from the it's-not dept
There's been plenty of coverage of Clay Shirky's recent talk at SXSW where, among other things, he discussed the impact of Napster on our culture. As per usual with Shirky, he made a bunch of fantastic points, often presenting a perspective that is unique and makes you think. I just wanted to pick up on one point, however, because I've been hearing the following argument a lot lately: file sharing needs to be "stopped" because this widespread "illegality" is teaching kids to not have respect for the rule of law. Even Larry Lessig has been known to make this point. Yet, Shirky quickly debunks it in his talk:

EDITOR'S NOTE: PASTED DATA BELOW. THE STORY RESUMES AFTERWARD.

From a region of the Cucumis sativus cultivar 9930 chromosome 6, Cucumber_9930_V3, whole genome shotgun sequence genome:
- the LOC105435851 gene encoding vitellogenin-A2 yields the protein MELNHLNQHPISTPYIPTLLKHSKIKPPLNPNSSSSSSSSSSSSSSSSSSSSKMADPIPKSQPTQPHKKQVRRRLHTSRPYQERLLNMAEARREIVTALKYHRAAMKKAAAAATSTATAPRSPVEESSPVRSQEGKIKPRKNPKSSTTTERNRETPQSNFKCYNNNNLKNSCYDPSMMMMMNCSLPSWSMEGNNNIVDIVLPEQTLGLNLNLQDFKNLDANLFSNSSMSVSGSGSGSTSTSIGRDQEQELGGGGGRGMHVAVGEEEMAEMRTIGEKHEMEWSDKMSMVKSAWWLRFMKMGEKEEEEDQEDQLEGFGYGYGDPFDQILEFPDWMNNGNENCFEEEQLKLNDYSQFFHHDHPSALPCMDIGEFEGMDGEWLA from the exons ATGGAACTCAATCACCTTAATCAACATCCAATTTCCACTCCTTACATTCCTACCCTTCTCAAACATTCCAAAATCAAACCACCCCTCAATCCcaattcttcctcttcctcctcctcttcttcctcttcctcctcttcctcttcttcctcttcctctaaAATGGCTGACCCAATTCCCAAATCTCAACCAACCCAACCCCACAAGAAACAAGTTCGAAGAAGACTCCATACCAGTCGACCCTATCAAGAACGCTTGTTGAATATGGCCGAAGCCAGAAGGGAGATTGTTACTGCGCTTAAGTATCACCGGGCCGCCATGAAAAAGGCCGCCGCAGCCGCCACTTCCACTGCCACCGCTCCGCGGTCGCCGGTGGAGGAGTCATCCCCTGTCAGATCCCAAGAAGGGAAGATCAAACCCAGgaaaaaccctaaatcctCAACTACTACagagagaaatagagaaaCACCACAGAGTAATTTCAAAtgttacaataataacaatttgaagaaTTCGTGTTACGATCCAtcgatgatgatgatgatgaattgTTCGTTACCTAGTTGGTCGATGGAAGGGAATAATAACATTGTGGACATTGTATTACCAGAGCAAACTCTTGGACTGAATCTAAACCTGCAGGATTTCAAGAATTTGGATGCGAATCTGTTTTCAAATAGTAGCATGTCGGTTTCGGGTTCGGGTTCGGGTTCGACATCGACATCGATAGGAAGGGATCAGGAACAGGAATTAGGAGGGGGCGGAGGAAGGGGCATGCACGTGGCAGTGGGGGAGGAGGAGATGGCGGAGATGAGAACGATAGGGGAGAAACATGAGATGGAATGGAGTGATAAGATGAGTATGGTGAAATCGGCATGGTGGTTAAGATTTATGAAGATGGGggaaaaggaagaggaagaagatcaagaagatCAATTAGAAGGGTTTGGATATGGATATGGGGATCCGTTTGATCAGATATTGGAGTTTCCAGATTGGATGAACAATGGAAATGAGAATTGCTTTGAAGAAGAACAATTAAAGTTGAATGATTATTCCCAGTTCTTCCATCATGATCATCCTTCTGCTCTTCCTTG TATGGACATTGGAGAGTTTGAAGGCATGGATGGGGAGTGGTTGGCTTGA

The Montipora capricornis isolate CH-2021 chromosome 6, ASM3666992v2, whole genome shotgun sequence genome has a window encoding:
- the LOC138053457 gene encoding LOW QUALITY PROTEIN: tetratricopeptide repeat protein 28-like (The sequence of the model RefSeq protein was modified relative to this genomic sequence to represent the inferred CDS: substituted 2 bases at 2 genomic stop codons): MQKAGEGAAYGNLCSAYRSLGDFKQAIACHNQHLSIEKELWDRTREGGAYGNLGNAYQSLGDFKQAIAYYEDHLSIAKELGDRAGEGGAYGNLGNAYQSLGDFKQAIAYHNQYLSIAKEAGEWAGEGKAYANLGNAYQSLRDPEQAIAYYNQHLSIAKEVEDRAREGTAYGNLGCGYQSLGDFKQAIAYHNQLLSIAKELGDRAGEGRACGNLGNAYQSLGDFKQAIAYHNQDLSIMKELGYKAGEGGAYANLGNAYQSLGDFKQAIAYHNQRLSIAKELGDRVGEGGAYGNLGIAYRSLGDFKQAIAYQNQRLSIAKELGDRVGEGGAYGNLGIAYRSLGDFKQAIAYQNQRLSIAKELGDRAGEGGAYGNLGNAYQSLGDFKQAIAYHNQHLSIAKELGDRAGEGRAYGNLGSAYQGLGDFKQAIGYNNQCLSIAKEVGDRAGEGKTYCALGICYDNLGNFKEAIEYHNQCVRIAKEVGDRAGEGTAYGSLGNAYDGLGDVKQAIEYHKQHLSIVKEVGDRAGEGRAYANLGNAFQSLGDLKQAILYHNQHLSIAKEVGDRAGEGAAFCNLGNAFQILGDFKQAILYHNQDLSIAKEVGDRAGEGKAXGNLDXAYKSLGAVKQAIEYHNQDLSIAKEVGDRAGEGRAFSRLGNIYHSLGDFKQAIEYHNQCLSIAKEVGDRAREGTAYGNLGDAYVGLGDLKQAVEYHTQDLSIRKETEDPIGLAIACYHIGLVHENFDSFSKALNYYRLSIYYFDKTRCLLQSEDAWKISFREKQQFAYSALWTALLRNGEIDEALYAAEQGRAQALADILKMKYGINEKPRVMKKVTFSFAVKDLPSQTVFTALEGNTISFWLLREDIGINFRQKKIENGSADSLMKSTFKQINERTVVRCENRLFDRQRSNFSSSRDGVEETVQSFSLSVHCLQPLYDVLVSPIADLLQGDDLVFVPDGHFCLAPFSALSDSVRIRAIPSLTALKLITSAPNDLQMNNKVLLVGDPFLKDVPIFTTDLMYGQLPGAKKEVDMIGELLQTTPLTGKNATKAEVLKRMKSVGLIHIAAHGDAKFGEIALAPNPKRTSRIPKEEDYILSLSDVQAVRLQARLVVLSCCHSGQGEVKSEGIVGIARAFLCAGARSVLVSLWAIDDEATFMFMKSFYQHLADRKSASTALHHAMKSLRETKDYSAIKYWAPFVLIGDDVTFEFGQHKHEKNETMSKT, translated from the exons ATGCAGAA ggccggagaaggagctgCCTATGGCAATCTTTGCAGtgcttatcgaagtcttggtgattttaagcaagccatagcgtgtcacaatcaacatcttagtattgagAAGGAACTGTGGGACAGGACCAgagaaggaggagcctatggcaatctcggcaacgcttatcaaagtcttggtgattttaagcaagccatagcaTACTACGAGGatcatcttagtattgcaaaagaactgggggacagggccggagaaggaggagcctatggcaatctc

In the Napster era, some attributed the ascent of pirated digital music to a supposedly criminal-minded nature among American youth. The argument didn't work. "It coincided with the largest fall in the rate of crime in recorded history," Shirky said.People aren't file sharing because they don't respect the rule of law. They're file sharing because that particular law doesn't make any sense to them. The idea that people jumping on the file sharing bandwagon will start breaking other laws appears to have no empirical backing whatsoever.